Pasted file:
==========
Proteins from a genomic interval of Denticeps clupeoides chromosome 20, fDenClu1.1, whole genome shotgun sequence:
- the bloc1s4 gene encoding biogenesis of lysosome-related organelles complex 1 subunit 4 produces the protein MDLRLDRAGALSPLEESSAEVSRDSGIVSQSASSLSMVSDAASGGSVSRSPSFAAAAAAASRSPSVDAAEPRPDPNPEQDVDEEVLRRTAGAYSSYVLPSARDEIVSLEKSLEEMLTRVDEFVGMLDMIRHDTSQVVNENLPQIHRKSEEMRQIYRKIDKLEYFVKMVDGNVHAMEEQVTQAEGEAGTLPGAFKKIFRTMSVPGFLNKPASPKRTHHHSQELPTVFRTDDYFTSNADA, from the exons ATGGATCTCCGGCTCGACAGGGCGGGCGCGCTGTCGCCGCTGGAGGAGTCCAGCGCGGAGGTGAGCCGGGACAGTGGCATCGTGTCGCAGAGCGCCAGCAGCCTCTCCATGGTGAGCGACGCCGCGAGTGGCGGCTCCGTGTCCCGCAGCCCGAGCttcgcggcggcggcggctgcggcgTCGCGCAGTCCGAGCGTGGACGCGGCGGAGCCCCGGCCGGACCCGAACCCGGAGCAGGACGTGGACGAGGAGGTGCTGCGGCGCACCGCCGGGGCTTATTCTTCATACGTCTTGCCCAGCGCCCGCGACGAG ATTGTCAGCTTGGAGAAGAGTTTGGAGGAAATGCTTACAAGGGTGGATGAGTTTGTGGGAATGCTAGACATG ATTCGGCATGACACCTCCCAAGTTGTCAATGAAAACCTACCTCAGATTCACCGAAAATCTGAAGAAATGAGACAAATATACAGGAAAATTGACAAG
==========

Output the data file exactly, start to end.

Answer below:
Proteins from a genomic interval of Denticeps clupeoides chromosome 20, fDenClu1.1, whole genome shotgun sequence:
- the bloc1s4 gene encoding biogenesis of lysosome-related organelles complex 1 subunit 4 produces the protein MDLRLDRAGALSPLEESSAEVSRDSGIVSQSASSLSMVSDAASGGSVSRSPSFAAAAAAASRSPSVDAAEPRPDPNPEQDVDEEVLRRTAGAYSSYVLPSARDEIVSLEKSLEEMLTRVDEFVGMLDMIRHDTSQVVNENLPQIHRKSEEMRQIYRKIDKLEYFVKMVDGNVHAMEEQVTQAEGEAGTLPGAFKKIFRTMSVPGFLNKPASPKRTHHHSQELPTVFRTDDYFTSNADA, from the exons ATGGATCTCCGGCTCGACAGGGCGGGCGCGCTGTCGCCGCTGGAGGAGTCCAGCGCGGAGGTGAGCCGGGACAGTGGCATCGTGTCGCAGAGCGCCAGCAGCCTCTCCATGGTGAGCGACGCCGCGAGTGGCGGCTCCGTGTCCCGCAGCCCGAGCttcgcggcggcggcggctgcggcgTCGCGCAGTCCGAGCGTGGACGCGGCGGAGCCCCGGCCGGACCCGAACCCGGAGCAGGACGTGGACGAGGAGGTGCTGCGGCGCACCGCCGGGGCTTATTCTTCATACGTCTTGCCCAGCGCCCGCGACGAG ATTGTCAGCTTGGAGAAGAGTTTGGAGGAAATGCTTACAAGGGTGGATGAGTTTGTGGGAATGCTAGACATG ATTCGGCATGACACCTCCCAAGTTGTCAATGAAAACCTACCTCAGATTCACCGAAAATCTGAAGAAATGAGACAAATATACAGGAAAATTGACAAG